After focusing on the agricultural sector initially, China later focused on state-owned enterprises (SEOs) which accounted for 78% of the industrial output and provided 19% of the total employment at that time.
These SOEs depended on the banking sector for support while carrying out central government planned schemes and decisions. The poor performance of the SOE’s impacted the banking sector adversely due to the accumulation of Non-Performing Loans(NPL).
In the ’90s, China had to undertake an aggressive program through NPL transfers and bailouts to improve the state-owned bank’s balance sheets. Even though the situation has improved, the banks still continue to accumulate NPLs in their books.
This is because of the highly regulated interest rate system preventing banks from charging higher interest rates to compensate for the high risk it takes on certain loans.
Thus, allowing the banks to charge higher interest rates while requesting strict capital adequacy and reserve requirements will improve the performance of the banks. This would lead to a more effective internal credit allocation and a healthier banking system.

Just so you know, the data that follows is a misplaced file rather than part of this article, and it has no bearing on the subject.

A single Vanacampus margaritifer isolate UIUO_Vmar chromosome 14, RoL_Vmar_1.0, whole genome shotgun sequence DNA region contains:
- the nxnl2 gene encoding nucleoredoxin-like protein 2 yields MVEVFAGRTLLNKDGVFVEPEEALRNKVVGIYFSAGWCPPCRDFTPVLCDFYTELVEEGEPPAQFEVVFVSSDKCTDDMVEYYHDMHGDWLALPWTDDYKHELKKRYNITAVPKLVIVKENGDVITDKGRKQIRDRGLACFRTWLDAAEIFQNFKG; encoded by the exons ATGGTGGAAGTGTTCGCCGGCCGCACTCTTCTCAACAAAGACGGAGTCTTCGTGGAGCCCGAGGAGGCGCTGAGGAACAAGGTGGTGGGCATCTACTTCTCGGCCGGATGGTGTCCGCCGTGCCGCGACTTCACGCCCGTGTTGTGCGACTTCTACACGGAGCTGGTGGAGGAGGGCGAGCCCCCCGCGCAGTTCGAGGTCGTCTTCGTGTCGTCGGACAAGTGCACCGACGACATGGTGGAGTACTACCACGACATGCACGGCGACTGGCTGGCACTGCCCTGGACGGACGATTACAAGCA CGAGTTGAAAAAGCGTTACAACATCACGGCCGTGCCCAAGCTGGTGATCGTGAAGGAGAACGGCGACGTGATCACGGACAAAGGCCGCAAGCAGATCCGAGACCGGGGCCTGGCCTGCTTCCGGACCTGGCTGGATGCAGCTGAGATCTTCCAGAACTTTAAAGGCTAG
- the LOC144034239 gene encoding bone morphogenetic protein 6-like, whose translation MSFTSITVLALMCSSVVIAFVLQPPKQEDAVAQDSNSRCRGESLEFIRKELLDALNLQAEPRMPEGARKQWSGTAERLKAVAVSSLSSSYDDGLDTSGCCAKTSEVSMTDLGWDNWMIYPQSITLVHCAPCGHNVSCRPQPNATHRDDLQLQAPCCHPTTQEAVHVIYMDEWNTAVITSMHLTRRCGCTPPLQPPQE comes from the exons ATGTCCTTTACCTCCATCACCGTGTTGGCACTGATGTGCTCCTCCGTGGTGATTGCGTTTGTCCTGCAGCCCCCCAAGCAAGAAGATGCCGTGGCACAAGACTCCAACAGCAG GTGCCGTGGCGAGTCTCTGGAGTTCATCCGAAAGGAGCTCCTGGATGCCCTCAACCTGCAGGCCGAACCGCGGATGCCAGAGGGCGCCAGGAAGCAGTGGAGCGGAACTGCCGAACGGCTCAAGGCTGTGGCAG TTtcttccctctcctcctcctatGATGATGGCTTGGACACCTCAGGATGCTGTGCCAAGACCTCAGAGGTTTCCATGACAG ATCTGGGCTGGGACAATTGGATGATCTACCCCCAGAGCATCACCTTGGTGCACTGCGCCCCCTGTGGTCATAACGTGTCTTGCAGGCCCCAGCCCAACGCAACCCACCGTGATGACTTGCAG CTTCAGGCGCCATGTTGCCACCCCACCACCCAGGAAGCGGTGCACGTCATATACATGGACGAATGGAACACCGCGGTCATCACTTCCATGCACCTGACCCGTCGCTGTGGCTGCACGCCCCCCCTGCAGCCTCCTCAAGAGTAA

When it comes to controlling capital inflows, as China becomes increasingly integrated into the global economy, its capital controls are likely to become more erratic. Thus, speculative investors would be able to predict capital movements easily which could disrupt China’s financial system.
Thus, in its journey of moving towards a market-oriented economy, China should continue to loosen controls on the outflows of capital. It should allow the movement of assets and capital abroad so that the pressure on the internal economy is reduced.
The capital inflow and outflow controls should be progressively relaxed as the country moves towards a more flexible exchange rate regime.